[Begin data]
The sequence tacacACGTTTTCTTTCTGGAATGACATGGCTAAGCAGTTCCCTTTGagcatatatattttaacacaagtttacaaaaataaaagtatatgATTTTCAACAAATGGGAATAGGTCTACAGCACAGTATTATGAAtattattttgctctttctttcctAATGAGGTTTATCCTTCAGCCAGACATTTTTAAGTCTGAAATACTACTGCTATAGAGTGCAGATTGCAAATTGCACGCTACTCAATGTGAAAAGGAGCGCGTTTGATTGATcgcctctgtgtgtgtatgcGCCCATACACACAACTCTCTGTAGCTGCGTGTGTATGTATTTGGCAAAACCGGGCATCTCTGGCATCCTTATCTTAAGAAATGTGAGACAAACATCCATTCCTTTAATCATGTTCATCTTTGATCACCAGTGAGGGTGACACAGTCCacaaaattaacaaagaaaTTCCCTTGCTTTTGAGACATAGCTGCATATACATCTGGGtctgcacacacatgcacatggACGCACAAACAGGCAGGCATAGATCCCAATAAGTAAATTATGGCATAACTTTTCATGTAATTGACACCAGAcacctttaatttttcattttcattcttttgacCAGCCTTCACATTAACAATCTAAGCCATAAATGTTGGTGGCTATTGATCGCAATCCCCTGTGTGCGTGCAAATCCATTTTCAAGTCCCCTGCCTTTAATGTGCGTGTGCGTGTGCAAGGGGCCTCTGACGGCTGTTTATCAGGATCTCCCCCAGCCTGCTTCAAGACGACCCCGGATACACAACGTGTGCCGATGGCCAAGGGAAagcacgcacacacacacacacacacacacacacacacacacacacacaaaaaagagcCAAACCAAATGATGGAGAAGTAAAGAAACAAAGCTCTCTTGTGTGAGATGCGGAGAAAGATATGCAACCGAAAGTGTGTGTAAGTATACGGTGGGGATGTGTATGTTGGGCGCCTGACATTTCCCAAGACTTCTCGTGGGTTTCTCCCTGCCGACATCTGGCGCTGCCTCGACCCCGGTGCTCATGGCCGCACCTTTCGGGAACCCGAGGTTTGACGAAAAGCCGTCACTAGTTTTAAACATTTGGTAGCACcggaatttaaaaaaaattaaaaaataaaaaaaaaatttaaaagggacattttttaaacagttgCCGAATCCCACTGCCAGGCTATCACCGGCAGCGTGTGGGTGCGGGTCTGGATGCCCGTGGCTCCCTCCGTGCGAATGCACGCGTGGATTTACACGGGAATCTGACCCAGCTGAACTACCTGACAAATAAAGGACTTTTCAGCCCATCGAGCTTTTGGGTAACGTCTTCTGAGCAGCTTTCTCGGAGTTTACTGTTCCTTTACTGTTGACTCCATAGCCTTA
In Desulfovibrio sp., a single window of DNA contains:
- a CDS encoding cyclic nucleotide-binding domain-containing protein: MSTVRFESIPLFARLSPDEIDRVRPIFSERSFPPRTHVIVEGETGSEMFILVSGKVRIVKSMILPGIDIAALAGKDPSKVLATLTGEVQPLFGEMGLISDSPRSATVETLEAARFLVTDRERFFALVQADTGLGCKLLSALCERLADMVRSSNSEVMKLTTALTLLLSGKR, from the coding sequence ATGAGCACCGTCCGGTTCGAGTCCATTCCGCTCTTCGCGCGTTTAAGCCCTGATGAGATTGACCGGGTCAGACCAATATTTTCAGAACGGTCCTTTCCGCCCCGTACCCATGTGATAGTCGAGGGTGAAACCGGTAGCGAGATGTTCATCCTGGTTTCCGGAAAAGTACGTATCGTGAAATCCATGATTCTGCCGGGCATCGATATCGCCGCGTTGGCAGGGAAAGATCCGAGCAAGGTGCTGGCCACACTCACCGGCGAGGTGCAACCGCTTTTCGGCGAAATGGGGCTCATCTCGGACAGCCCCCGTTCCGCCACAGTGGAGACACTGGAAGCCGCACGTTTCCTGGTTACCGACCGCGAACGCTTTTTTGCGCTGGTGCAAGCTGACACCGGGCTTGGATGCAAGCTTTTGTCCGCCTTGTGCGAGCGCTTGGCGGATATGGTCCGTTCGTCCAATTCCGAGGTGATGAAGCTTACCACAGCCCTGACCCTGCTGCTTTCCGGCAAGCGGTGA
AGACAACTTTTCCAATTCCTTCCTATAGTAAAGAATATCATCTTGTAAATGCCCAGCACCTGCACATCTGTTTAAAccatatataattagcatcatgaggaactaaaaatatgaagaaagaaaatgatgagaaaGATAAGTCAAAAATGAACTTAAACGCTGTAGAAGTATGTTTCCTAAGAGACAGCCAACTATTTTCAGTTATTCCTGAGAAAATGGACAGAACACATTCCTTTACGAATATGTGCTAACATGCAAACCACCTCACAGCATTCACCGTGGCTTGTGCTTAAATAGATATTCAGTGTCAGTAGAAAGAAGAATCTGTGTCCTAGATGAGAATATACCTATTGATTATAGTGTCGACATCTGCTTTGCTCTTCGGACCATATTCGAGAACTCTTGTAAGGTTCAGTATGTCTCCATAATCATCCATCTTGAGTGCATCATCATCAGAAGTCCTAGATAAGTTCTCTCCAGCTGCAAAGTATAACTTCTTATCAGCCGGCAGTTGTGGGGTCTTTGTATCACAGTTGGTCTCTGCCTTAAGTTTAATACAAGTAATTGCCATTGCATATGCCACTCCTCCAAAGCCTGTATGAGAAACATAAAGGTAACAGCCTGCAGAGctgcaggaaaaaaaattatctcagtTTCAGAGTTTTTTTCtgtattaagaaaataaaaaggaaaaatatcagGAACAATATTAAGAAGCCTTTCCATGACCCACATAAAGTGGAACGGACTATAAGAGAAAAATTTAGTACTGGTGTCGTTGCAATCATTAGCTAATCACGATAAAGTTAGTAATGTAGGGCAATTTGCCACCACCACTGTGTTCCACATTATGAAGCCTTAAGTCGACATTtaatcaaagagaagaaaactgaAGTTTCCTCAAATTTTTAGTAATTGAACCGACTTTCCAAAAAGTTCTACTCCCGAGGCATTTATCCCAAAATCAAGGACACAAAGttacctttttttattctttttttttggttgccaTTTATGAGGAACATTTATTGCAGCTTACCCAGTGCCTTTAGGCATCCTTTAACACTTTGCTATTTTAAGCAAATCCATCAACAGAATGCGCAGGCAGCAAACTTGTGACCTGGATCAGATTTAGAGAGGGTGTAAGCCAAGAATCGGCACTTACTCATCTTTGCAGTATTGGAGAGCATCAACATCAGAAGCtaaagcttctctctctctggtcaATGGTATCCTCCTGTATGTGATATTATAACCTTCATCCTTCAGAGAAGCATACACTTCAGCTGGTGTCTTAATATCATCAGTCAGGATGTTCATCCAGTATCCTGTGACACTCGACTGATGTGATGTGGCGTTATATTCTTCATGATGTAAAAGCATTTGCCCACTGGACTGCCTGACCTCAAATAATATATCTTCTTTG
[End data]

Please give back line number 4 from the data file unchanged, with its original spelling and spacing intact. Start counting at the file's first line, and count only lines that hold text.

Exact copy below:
AGACAACTTTTCCAATTCCTTCCTATAGTAAAGAATATCATCTTGTAAATGCCCAGCACCTGCACATCTGTTTAAAccatatataattagcatcatgaggaactaaaaatatgaagaaagaaaatgatgagaaaGATAAGTCAAAAATGAACTTAAACGCTGTAGAAGTATGTTTCCTAAGAGACAGCCAACTATTTTCAGTTATTCCTGAGAAAATGGACAGAACACATTCCTTTACGAATATGTGCTAACATGCAAACCACCTCACAGCATTCACCGTGGCTTGTGCTTAAATAGATATTCAGTGTCAGTAGAAAGAAGAATCTGTGTCCTAGATGAGAATATACCTATTGATTATAGTGTCGACATCTGCTTTGCTCTTCGGACCATATTCGAGAACTCTTGTAAGGTTCAGTATGTCTCCATAATCATCCATCTTGAGTGCATCATCATCAGAAGTCCTAGATAAGTTCTCTCCAGCTGCAAAGTATAACTTCTTATCAGCCGGCAGTTGTGGGGTCTTTGTATCACAGTTGGTCTCTGCCTTAAGTTTAATACAAGTAATTGCCATTGCATATGCCACTCCTCCAAAGCCTGTATGAGAAACATAAAGGTAACAGCCTGCAGAGctgcaggaaaaaaaattatctcagtTTCAGAGTTTTTTTCtgtattaagaaaataaaaaggaaaaatatcagGAACAATATTAAGAAGCCTTTCCATGACCCACATAAAGTGGAACGGACTATAAGAGAAAAATTTAGTACTGGTGTCGTTGCAATCATTAGCTAATCACGATAAAGTTAGTAATGTAGGGCAATTTGCCACCACCACTGTGTTCCACATTATGAAGCCTTAAGTCGACATTtaatcaaagagaagaaaactgaAGTTTCCTCAAATTTTTAGTAATTGAACCGACTTTCCAAAAAGTTCTACTCCCGAGGCATTTATCCCAAAATCAAGGACACAAAGttacctttttttattctttttttttggttgccaTTTATGAGGAACATTTATTGCAGCTTACCCAGTGCCTTTAGGCATCCTTTAACACTTTGCTATTTTAAGCAAATCCATCAACAGAATGCGCAGGCAGCAAACTTGTGACCTGGATCAGATTTAGAGAGGGTGTAAGCCAAGAATCGGCACTTACTCATCTTTGCAGTATTGGAGAGCATCAACATCAGAAGCtaaagcttctctctctctggtcaATGGTATCCTCCTGTATGTGATATTATAACCTTCATCCTTCAGAGAAGCATACACTTCAGCTGGTGTCTTAATATCATCAGTCAGGATGTTCATCCAGTATCCTGTGACACTCGACTGATGTGATGTGGCGTTATATTCTTCATGATGTAAAAGCATTTGCCCACTGGACTGCCTGACCTCAAATAATATATCTTCTTTG